The whole dataset was divided into two sets, i.e., training and validation of all the machine learning techniques discussed above. The monthly data of rainfall, average temperature, relative humidity, pan evaporation, sunshine, solar radiation, wind speed, runoff and sediment yield from 2000 to 2008 (36 months) were considered for the training and validation of the models. Out of the total 36 months, 70% of the data, i.e., 24 months, were selected for the training and the remaining 20% of data, i.e., 12 months, were considered for the validation of the models.

Statistical evaluation indices for various models

The entire data were divided into two parts on the basis of statistical properties of the time series, such as mean and standard deviation, one for calibration (training) and another for validation. The performance of all models during calibration and validation were evaluated by various performance indices, i.e., coefficient of determination (R2) (Willmott 1981; Legates & McCabe 1999), Nash–Sutcliffe coefficient (NSE) (Nash & Sutcliffe 1970), percent bias (PBIAS) (Gupta et al. 1999) and RMSE-observations standard deviation ratio (RSR). The weightage is given to statistical measures of NSE followed by coefficient of correlation (CC) and RMSE-observations standard deviation ratio (RSR) (Singh et al. 2004) for evaluation of the model performance during validation. Model validation is possibly the most important step in the model building sequence. The efficacy of the model is ascertained not by its performance on the training dataset but by its ability to perform well on unseen data.

RESULTS AND DISCUSSION

As stated earlier, five models, i.e., ANNLM, ANNSCG, LS-SVR, REPTree and M5 model, have been developed for runoff and sediment yield modelling of Pokhariya watershed in India.

Results of monthly runoff simulations

Artificial neural network-Levenberg–Marquardt

Performance of the ANN models, which consists of a three-layer feed forward-back propagation network, trained by LM algorithms were evaluated for runoff with the seven input combination developed, resulting in seven ANN-LM models (denoted as ANNLMD) and presented in Table 1. The number of neurons in the hidden layer were assumed to be constant and five neurons in the hidden layer were considered. From Table 1, it can be observed, that the model ANNLMD5 performed well compared to other models during calibration (NSE = 0.98, RSR = 0.07, PBIAS = 1.14, R2 = 0.99) and validation (NSE = 0.98, RSR = 0.11, PBIAS = −8.77, R2 = 0.98) whereas the model ANNLMD4 performed worst during calibration (NSE = 0.65, RSR = 0.49, PBIAS = 3.58, R2 = 0.70) and validation (NSE = −0.50, RSR = 0.98, PBIAS = −85.2, R2 = 0.50). Scatter graphs between observed and simulated runoff during calibration and validation for all the ANNLMD models are presented in Figure 2(a) and 2(b). From the graphs, it can be observed that the model converges well during calibration and tends to capture almost all the values. This is due to the well-known characteristics of the LM algorithm of quicker process learning and convergence.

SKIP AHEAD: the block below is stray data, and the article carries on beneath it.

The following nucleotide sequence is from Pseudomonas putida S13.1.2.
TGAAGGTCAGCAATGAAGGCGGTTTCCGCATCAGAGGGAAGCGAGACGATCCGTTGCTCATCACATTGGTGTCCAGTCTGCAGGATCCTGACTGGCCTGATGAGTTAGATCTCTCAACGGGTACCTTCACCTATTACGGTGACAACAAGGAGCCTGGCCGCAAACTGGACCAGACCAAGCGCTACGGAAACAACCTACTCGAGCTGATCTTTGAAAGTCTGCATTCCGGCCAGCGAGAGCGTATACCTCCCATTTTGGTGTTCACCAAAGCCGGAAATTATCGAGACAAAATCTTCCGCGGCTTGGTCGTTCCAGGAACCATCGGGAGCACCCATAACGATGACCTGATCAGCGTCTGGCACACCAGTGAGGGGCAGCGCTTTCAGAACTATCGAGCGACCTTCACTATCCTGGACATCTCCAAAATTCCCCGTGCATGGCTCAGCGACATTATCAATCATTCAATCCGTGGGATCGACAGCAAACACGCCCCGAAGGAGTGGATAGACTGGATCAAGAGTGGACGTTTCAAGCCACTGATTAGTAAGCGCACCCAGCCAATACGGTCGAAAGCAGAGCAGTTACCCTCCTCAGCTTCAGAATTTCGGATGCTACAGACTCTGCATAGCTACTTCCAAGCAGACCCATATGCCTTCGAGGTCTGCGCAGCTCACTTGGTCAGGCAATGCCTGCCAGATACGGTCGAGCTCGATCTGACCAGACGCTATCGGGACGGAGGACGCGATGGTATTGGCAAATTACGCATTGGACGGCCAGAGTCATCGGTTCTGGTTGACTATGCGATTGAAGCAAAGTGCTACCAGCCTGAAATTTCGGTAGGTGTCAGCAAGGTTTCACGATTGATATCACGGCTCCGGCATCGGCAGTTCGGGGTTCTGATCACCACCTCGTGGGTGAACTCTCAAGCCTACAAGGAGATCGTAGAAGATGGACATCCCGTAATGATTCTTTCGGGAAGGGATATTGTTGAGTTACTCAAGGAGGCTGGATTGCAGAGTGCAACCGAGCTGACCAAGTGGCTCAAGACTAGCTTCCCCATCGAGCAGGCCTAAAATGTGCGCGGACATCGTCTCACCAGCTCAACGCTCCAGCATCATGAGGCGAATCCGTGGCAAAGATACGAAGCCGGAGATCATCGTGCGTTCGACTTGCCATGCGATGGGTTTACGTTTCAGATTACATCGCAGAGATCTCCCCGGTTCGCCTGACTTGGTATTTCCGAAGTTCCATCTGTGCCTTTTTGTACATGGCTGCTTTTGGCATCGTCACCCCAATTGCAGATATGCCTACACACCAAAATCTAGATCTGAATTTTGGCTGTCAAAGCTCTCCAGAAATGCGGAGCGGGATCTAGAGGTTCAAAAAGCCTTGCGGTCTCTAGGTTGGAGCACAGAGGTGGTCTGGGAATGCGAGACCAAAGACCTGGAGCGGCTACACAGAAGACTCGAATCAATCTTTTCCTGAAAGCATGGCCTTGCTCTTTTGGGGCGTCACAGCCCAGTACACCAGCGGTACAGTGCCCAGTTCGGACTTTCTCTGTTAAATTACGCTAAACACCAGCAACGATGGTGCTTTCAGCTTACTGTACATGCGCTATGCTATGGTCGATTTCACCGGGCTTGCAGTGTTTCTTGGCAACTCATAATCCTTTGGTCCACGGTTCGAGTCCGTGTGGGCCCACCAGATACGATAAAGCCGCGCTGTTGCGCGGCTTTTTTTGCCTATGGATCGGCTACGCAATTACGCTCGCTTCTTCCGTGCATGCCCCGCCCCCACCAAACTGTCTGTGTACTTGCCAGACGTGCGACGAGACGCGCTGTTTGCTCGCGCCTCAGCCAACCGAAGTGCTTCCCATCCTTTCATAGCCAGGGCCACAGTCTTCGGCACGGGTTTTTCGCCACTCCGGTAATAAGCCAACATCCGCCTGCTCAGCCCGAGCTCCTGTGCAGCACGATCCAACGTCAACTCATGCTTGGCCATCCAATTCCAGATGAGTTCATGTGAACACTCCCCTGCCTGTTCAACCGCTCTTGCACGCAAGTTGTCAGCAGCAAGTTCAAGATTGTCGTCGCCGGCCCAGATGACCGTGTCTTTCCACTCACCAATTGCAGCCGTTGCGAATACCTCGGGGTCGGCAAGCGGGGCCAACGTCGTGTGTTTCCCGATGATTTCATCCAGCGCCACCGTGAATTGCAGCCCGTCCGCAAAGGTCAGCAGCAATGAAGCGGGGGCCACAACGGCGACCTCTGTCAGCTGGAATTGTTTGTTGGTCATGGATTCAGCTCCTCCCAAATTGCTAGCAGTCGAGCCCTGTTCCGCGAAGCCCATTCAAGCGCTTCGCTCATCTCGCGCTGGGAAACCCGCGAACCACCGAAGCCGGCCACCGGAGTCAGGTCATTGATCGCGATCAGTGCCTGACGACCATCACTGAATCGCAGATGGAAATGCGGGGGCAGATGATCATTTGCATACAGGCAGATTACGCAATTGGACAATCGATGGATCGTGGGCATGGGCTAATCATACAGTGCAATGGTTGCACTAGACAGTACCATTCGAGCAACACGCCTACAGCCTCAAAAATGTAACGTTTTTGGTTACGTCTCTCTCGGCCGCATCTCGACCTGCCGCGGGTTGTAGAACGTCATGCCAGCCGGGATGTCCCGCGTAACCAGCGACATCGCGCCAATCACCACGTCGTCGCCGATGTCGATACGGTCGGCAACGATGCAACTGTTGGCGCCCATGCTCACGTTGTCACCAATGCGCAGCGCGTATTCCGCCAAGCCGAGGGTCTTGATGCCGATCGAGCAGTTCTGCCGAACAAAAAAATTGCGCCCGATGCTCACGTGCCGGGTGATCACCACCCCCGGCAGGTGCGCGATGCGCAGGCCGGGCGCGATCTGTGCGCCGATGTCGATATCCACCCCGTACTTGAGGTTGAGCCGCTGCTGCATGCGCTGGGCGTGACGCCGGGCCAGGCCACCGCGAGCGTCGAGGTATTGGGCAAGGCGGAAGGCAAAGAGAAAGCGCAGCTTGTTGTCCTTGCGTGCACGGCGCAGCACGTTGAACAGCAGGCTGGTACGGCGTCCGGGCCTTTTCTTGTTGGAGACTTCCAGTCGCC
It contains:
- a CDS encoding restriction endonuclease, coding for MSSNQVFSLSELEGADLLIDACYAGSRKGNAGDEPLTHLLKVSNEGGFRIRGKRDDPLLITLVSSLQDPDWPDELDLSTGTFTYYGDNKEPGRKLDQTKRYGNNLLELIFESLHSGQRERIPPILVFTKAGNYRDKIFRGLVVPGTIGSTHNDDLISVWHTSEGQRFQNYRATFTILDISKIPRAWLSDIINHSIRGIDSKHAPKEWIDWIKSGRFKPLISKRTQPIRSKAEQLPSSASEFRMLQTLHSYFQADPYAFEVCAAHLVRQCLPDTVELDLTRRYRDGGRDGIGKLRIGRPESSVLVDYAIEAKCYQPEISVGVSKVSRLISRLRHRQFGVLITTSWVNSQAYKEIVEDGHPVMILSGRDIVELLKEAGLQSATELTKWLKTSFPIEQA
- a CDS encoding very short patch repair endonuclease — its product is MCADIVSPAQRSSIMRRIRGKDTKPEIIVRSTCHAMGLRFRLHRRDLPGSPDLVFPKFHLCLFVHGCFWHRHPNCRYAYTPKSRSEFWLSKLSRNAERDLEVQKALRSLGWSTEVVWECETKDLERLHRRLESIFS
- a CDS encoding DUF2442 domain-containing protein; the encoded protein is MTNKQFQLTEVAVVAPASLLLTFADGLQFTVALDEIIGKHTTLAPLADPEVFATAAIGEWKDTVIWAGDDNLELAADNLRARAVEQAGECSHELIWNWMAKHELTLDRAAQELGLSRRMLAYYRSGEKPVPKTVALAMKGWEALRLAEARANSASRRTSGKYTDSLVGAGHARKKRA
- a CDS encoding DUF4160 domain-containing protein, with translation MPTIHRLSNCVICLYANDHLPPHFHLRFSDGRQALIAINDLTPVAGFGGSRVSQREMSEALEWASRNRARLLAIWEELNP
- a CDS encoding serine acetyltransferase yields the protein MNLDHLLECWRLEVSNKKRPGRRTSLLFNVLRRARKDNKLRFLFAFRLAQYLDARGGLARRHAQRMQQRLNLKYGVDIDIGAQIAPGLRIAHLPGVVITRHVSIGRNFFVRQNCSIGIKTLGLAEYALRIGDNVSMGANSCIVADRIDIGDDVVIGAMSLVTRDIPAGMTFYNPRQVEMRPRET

Table 1

ANN model result by LM algorithm during calibration and validation

Model number ANN Calibration
 
Validation
 
structure NSE RSR PBIAS R2 NSE RSR PBIAS R2 
ANNLMD1 1-5-1 0.69 0.48 5.23 0.71 0.76 0.53 −34.39 0.85 
ANNLMD2 2-5-1 0.72 0.48 16.11 0.76 0.8 0.43 −36.61 0.88 
ANNLMD3 3-5-1 0.7 0.47 −1.96 0.71 0.37 0.69 −70.38 0.72 
ANNLMD4 4-5-1 0.65 0.49 3.58 0.68 −0.5 0.98 −85.2 0.45 
ANNLMD5 5-5-1 0.98 0.07 1.14 0.98 0.98 0.11 −8.77 0.98 
ANNLMD6 6-5-1 0.75 0.34 1.76 0.75 0.65 0.59 −39.22 0.81 
ANNLMD7 7-5-1 0.87 0.23 5.89 0.87 0.53 0.49 −49.39 0.75 
Model number ANN Calibration
 
Validation
 
structure NSE RSR PBIAS R2 NSE RSR PBIAS R2 
ANNLMD1 1-5-1 0.69 0.48 5.23 0.71 0.76 0.53 −34.39 0.85 
ANNLMD2 2-5-1 0.72 0.48 16.11 0.76 0.8 0.43 −36.61 0.88 
ANNLMD3 3-5-1 0.7 0.47 −1.96 0.71 0.37 0.69 −70.38 0.72 
ANNLMD4 4-5-1 0.65 0.49 3.58 0.68 −0.5 0.98 −85.2 0.45 
ANNLMD5 5-5-1 0.98 0.07 1.14 0.98 0.98 0.11 −8.77 0.98 
ANNLMD6 6-5-1 0.75 0.34 1.76 0.75 0.65 0.59 −39.22 0.81 
ANNLMD7 7-5-1 0.87 0.23 5.89 0.87 0.53 0.49 −49.39 0.75 
Figure 2

Monthly observed and simulated runoff using the ANNLM model during (a) calibration and (b) validation.